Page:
We have been doing some very exciting stuff. Of course, we love prototyping. It is an important part of innovation and we just cannot wait to try new stuff! Lucky for us, we had an intern who felt exactly the same way. His name is Willem Duijvelshoff and he researched use-cases and ethic of chatbots on our very own social intranet platform Plek.
The goal of this research was to come up with different ways chatbots could be useful on Plek, whilst addressing potential new privacy issues. In his first weeks at ILUMY, Willem organized a workshop to generate use-cases. With the guidance and assistance of the Plek team, Willem then designed a chatbot and prototyped it on the Plek platform. He measured its effects on employees’ engagement with their work and evaluated privacy attitudes of the participants.
Ideas for chatbots on Plek
Willem and the Plek team came up with the following ideas for chatbots on Plek:
A bot can help new employees set up their working environment. It can send them introductory documents and do an introduction, and it could even check if an employee has actually read the presented information. This introduces the dilemma of whether an employer should be able to go this far in checking their employees.
Employee Engagement Bot
A bot can inquire how employees are feeling at intervals throughout the day, in order to obtain an overview of the sentiment, morale and energy levels within the organization. It is essential to carefully interpret this information. Does an employee think it damages his/her reputation if he/she submits a negative response? Is not participating in the survey a negative response in itself?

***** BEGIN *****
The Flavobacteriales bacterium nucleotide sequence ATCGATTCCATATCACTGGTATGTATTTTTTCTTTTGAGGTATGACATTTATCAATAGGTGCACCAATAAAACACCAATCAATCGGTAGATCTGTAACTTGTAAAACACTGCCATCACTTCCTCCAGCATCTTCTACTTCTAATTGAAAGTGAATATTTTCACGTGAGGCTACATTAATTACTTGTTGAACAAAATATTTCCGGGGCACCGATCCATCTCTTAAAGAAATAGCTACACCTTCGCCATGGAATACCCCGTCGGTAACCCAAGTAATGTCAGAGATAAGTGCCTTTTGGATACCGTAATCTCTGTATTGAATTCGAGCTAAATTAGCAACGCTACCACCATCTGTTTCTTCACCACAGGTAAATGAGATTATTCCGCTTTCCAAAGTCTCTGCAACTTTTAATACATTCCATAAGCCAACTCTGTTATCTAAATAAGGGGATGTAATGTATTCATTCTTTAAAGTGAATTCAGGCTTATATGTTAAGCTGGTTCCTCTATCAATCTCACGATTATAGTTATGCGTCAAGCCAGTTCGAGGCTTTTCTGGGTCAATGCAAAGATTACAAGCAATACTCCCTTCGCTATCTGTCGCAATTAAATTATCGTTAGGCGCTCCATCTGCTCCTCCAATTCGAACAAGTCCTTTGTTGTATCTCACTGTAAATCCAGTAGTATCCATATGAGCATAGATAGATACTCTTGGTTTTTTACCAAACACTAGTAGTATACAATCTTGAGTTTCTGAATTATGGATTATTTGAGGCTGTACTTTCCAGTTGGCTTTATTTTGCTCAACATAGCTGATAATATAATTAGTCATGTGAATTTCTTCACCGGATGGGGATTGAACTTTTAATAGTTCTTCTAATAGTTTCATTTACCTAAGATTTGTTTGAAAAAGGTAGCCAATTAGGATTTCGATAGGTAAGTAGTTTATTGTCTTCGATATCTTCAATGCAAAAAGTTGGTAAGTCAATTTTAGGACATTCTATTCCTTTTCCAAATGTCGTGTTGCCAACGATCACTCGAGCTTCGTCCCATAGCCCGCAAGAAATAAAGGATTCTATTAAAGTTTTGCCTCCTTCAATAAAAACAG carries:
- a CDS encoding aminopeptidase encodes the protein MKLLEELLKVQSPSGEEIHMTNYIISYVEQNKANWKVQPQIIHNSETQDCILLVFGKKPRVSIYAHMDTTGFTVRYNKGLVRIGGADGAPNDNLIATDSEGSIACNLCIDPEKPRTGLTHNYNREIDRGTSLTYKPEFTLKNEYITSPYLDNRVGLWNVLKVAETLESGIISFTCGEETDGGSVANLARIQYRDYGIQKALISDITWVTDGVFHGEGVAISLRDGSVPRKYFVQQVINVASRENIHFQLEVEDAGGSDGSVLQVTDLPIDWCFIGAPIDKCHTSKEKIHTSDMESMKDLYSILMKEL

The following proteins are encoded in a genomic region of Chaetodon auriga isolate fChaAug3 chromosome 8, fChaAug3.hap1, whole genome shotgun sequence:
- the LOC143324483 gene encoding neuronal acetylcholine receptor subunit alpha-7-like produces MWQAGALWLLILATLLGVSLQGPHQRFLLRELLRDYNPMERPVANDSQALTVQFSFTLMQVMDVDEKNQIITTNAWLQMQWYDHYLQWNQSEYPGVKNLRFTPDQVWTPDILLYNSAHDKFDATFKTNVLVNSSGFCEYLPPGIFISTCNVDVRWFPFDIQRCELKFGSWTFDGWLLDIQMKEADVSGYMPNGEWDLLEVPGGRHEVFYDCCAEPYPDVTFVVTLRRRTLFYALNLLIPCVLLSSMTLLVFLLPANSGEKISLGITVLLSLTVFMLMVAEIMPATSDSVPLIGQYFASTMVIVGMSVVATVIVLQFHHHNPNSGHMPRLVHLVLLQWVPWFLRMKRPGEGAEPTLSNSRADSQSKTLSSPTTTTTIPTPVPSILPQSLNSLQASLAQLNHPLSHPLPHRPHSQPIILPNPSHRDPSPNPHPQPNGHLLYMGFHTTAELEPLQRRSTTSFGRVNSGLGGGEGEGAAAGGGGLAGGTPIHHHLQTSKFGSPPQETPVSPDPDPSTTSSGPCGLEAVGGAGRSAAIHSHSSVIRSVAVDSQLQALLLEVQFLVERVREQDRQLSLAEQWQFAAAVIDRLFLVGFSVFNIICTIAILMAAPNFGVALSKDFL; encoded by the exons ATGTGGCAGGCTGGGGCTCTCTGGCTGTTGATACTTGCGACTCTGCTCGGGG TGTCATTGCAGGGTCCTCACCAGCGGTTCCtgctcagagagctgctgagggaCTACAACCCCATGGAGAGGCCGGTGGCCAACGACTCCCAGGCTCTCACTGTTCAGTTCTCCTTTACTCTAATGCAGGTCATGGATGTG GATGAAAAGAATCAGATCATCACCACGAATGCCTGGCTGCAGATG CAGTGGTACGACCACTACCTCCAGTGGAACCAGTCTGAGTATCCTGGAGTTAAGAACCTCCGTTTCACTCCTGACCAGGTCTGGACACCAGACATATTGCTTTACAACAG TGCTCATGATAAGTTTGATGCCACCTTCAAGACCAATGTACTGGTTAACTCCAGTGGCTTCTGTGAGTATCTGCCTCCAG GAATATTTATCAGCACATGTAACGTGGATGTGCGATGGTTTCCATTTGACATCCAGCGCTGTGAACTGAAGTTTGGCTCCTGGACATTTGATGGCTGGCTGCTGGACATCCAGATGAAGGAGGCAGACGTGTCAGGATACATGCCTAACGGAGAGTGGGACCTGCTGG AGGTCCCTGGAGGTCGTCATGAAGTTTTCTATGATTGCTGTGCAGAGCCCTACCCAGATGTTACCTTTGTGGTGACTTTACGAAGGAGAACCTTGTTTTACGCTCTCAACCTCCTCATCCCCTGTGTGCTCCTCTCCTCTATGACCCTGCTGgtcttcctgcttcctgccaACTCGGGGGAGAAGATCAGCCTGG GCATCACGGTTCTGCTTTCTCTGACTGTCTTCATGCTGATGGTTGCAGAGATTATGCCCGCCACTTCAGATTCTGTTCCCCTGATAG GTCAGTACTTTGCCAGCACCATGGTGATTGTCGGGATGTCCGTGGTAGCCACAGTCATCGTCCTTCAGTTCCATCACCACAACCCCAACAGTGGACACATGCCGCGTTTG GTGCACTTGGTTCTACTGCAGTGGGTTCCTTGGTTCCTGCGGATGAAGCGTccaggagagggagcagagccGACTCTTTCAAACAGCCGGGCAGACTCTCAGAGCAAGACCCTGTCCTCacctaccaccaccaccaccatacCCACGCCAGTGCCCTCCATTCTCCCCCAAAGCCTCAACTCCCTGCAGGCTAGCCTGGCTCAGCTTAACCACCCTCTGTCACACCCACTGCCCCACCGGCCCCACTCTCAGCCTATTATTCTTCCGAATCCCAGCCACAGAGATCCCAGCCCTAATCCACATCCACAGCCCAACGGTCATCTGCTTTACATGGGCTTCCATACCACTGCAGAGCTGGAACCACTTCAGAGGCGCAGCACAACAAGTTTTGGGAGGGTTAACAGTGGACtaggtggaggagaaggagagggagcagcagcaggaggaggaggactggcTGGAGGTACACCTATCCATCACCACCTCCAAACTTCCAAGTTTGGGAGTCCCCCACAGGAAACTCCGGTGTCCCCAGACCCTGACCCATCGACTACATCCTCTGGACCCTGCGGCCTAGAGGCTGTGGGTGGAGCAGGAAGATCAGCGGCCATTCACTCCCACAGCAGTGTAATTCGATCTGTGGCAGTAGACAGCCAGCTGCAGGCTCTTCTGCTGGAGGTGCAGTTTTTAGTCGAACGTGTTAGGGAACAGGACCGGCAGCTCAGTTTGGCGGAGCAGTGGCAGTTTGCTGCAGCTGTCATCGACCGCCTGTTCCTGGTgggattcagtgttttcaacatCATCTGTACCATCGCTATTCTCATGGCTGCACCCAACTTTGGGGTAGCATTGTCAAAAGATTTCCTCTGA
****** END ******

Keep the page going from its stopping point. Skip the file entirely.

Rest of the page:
Augmented Group Chat Bot
A bot can assist a group chat by indicating the topic of the conversation or by proposing to add documents or links based on the context. An atmosphere of being monitored has to be prevented to make sure employees do not get discouraged to speak freely.
Security Reminder Bot
A bot can make recommendations or give reminders about the company’s security policy, such as links or shortcuts to update their settings and take safety measures. However it is unclear to what extent this form of personalization would be accepted by users.
screen shot 2018 05 08 at 15 05 53
Laws of bot ethics
The overarching insight from this research is that the perception of privacy while chatting with a bot is a prerequisite for the feasibility of a use-case. Willem and Plek team distinguished several core values that have to be kept in mind when designing bots, and they translated these values into concrete chatbot features.
When starting an interaction a chatbot should indicate that it is a bot, or this should be clearly stated elsewhere. A bot should explain how the user’s data is collected, who owns the data, for which parties it is visible and how it is interpreted. A user should be able to request the data the bot has via a “What do you know about me?” feature. The bot should also offer the user to modify or delete his or her data.
When opening the interaction with users, it should also be immediately clear what the bot can do for the user. This helps set expectations and guides users to make decisions. The user can independently decide if the data the chatbot asks for – or implicitly collects – is worth the interaction.
A user should regard a bot as useful before he/she is willing to share personal information about sensitive themes such as engagement at work. Trust in a bot is built over time so, if a bot aims to request sensitive personal information, it should build up the conversation before the user trusts it with sensitive information.
An opt-out option should be available. Users should be free to decide if they are willing to take part in bot interactions in the workplace or in any other environment. They should not be obliged to take part in any chatbot conversation by higher authorities.
If users decide to use the bot, they should have the option of personalizing its uses. Based on the user studies, personalization increases the chances of engagement with the bot. However if a user prefers a generic bot that does not learn based on their behavior this should also be allowed.